Hallensleben's paintings are lushly textured with bold, big, colorful brush strokes.
Excellent as a read aloud.
Reviewed by the Education Oasis Staff.
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Format: Hardcover Verified Purchase
An orphaned cat walks from Rouen (just outside of Paris) to Mont Blanc via the Loire Valley, and then all the way to St. Tropez to find his original home in this beautifully illustrated book. Greg Hallensleben's rich, captivating oil colors, visible brush strokes, dabs of color, atmospheric haze, and subject matter recall such great French Impressionists and Post-Impressionists as Monet, Van Gough, Rousseau, and Gaugin.

The unnamed cat, seen walking by a Monet-inspired Notre Dame, seems fated to join his gateaux miserables: "He prowled the street begging for scraps to eat and fleeing from stray dogs! But then, the Gallic spirit arises, and he decides to head for the home he was taken from years ago. The prose respects the intelligence of the young reader, and the inner voice calling him to the sea is believable.

However, this is more of a picture book than an adventure tale. Hallensleben shows the effects of light on scenery as the cat journeys towards the Mediterranean. While Hallensleben's richly textured oils and vast horizons are impressive in their grandeur, they don't distance the reader (perhaps because we can identify with the cat, and because of Hallensleben's warm and varied palette). We see the cat on a bridge overlooking "thundering trains," resting on the lawns of a large, shimmering chateau, seeking refuge in the snowy French Alps, and sipping water near what looks like a Roman bridge.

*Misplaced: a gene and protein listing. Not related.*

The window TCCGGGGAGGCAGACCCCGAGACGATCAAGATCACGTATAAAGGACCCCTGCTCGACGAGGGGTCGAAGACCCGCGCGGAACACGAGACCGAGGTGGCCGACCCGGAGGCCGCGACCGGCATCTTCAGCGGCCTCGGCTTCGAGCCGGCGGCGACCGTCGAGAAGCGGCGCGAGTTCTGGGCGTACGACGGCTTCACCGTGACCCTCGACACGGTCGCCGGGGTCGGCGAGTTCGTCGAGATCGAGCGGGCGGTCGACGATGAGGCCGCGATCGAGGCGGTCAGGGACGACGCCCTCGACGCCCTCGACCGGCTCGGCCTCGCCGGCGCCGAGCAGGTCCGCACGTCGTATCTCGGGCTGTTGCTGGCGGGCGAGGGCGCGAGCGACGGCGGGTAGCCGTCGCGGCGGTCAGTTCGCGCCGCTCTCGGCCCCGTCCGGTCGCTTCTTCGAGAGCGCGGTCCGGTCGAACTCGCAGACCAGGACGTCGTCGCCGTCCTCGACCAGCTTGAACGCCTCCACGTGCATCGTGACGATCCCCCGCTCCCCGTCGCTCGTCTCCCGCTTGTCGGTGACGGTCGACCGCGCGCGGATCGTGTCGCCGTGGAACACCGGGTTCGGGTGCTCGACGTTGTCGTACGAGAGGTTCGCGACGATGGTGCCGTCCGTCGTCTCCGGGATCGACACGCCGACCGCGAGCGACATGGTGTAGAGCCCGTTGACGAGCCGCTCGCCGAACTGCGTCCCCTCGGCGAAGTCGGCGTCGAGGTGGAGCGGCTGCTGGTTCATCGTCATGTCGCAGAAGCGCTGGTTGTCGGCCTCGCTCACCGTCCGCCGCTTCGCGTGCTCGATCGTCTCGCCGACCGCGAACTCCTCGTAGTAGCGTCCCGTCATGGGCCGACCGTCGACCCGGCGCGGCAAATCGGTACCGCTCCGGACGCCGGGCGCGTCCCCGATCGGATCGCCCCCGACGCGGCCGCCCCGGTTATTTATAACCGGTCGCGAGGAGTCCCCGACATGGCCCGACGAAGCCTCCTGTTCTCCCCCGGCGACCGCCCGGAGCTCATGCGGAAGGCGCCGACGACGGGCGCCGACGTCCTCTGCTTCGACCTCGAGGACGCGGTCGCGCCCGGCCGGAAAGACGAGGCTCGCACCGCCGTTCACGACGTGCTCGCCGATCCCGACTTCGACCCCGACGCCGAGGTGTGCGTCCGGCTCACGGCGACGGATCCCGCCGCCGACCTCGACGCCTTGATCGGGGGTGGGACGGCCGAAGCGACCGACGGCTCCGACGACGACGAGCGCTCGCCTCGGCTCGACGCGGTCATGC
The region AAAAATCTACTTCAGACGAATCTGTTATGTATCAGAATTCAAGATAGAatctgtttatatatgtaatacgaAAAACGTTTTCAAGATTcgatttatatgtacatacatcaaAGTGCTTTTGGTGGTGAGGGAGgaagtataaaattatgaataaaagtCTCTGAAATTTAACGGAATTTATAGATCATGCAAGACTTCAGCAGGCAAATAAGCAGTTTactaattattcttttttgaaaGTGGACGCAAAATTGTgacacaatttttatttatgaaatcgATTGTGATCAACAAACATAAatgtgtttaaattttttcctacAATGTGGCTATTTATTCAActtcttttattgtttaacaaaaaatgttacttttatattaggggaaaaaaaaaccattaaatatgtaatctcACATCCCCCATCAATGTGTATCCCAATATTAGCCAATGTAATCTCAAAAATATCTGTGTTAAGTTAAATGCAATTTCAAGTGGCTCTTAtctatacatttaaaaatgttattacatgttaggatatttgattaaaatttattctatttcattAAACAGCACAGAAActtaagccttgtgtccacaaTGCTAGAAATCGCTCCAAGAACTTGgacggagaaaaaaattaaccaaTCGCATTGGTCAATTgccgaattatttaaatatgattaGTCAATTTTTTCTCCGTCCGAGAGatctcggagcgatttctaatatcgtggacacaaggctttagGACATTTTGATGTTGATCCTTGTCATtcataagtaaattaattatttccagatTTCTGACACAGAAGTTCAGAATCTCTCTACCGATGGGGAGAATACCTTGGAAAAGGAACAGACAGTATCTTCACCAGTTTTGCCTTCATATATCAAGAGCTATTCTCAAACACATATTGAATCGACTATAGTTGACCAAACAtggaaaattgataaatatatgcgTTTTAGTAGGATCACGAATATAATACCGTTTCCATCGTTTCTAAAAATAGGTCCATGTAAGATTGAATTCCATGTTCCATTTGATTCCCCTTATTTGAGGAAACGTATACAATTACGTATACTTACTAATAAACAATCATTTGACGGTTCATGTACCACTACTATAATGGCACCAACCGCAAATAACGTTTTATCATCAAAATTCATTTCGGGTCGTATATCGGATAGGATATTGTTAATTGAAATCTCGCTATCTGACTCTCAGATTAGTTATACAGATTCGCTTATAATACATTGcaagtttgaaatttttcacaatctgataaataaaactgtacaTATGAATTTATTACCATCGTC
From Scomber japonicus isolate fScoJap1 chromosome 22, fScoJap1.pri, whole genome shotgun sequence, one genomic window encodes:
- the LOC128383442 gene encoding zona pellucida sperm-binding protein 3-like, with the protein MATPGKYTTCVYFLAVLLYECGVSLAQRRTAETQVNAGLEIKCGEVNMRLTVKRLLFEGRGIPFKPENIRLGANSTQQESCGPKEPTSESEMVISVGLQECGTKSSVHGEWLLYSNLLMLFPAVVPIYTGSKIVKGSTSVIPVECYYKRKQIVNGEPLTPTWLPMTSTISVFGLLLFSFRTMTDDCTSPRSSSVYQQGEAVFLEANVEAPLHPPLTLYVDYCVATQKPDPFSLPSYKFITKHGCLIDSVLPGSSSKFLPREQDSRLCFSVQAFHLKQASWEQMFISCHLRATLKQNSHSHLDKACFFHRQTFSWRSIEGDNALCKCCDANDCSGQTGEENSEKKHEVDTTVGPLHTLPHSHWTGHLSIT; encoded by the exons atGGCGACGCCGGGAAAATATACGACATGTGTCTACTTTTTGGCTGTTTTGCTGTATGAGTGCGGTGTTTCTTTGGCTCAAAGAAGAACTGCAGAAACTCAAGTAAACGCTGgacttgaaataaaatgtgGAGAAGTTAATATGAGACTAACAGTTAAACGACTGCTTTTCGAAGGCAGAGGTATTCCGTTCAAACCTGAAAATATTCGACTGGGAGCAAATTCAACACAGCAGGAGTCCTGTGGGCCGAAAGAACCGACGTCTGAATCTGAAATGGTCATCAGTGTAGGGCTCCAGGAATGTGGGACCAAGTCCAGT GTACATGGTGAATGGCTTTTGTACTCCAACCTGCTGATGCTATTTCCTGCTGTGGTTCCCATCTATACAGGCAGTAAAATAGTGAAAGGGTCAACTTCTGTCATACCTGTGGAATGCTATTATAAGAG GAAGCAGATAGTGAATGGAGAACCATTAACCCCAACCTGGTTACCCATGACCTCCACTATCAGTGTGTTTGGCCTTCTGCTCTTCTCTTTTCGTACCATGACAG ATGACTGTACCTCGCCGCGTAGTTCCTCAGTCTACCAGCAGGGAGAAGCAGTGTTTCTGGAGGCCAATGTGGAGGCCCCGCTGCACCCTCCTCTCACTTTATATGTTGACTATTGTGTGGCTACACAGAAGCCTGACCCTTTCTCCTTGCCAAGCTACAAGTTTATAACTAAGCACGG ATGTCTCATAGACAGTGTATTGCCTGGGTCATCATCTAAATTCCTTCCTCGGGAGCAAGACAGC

The paintings of the cat's single-minded journey give the book a unity and emotional pull far beyond its relatively simple story. The cat eventually finds a home and a friendly hand to pet him in a Matisse-inspired home and a Cezanne-inspired sea. This is an excellent book, especially for those who enjoy French landscapes and the painters who envisioned them.
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Format: Hardcover